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JavaBean Doubt?

 
Joe Harry
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The following is from David Bridgewater's book,

But let�s look at the next pair of methods�setWeight() and getWeight(). From this, we infer there is a property called weight. And this is correct�even though the instance variable connected to these methods is called something quite different: mass, in this case. How we represent the data in the bean (and we may not bother at all) doesn�t matter.

I'm not understanding the last 3 lines above?
 
Joe Harry
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Does it mean that the get and set methods should exactly match the variables which otherwise we are violating JavaBean specifications?
 
Christophe Verré
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How we represent the data in the bean (and we may not bother at all) doesn�t matter.

He means that it not necessary to follow the naming rule for beans' getters and setters. Usually, you have weight -> getWeight, setWeight.

But you can have :
[code]
int mass;

public int getWeight() {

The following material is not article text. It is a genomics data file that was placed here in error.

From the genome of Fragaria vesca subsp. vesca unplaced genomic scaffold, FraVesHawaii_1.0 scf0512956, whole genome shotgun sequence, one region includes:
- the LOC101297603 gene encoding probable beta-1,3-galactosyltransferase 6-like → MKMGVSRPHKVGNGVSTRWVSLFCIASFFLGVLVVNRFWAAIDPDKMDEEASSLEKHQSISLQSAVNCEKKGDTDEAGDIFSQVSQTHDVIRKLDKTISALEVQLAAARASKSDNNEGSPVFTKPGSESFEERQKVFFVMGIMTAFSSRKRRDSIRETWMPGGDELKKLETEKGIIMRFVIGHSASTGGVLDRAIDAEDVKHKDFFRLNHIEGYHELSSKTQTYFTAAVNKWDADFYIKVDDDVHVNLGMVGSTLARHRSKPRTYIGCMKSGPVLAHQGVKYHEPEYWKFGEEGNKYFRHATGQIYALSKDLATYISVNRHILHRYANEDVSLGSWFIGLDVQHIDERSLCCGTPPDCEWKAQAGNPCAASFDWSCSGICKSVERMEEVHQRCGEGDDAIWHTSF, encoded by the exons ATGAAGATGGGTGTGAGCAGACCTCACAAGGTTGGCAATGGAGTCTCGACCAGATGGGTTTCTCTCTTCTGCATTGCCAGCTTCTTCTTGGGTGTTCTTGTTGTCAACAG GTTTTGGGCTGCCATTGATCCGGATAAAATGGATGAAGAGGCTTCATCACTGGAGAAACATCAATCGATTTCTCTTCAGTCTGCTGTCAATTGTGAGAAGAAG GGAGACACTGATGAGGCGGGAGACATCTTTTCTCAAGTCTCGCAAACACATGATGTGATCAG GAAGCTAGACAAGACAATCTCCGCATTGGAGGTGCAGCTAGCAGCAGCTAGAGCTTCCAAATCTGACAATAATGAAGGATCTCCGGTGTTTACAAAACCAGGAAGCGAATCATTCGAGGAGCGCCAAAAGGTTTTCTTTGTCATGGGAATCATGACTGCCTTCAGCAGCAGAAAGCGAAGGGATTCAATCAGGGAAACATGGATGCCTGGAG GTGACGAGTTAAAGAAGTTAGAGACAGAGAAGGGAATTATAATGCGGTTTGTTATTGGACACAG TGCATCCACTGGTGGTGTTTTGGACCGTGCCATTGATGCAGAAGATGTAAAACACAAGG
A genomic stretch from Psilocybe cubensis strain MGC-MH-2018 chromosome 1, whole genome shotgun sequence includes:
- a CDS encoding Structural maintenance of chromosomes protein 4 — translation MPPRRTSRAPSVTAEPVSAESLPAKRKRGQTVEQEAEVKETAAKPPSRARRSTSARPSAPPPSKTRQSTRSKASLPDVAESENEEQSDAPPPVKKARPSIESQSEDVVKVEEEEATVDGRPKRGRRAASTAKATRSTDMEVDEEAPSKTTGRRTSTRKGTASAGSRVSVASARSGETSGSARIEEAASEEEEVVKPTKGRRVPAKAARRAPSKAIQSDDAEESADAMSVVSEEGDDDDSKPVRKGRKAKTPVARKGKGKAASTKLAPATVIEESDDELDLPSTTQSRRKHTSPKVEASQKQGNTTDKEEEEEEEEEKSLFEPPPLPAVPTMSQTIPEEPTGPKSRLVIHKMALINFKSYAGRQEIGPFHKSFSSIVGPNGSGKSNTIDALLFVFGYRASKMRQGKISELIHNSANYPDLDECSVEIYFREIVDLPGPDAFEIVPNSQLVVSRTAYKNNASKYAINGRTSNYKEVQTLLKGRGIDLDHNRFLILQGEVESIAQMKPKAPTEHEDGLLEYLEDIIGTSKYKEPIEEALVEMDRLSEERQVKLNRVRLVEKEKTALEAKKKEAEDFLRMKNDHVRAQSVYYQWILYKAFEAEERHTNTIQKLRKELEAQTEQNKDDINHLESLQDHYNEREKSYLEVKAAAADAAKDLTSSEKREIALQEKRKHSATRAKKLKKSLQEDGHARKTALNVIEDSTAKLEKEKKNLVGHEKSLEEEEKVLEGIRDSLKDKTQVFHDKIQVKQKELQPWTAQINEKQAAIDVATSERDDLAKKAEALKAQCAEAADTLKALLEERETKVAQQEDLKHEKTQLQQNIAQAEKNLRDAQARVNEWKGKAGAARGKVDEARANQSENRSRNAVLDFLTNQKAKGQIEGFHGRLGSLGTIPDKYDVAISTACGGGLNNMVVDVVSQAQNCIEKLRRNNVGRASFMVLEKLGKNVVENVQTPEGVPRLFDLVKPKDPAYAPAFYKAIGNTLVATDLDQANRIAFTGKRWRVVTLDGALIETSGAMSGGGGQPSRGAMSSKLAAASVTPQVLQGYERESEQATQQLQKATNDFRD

return mass;
}

public void setWeight(int weight) {
mass = weight;
}
[code]
and you can still access the mass via ${mybean.weight}
 
Joe Harry
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But how can I access mass like ${mybean.weight}? won't it complain about Canot find symbol?
 
Chandra Bhatt
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But how can I access mass like ${mybean.weight}? won't it complain about Canot find symbol?


I don't think, it will complaint. It finds the getter method named getWeight.
That's it.

Thanks,
 
Joe Harry
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Ok the EL works that way...am I right?
 
Christophe Verré
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Ok the EL works that way...am I right?

Yes. But I don't find it a good idea to give different names for getters and setters. I think it's better to follow the java beans naming rule anyway.
 
Joe Harry
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Satou,

If I don't use EL, what will be the o/p if I try to access that with an object?? It should throw error. I'm right or wrong?
 
Christophe Verré
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No, I think it will be ok. I think that properties are accessed via getter/setters anyway, so as long as you give the correct name for getters/setters, it's ok.
 
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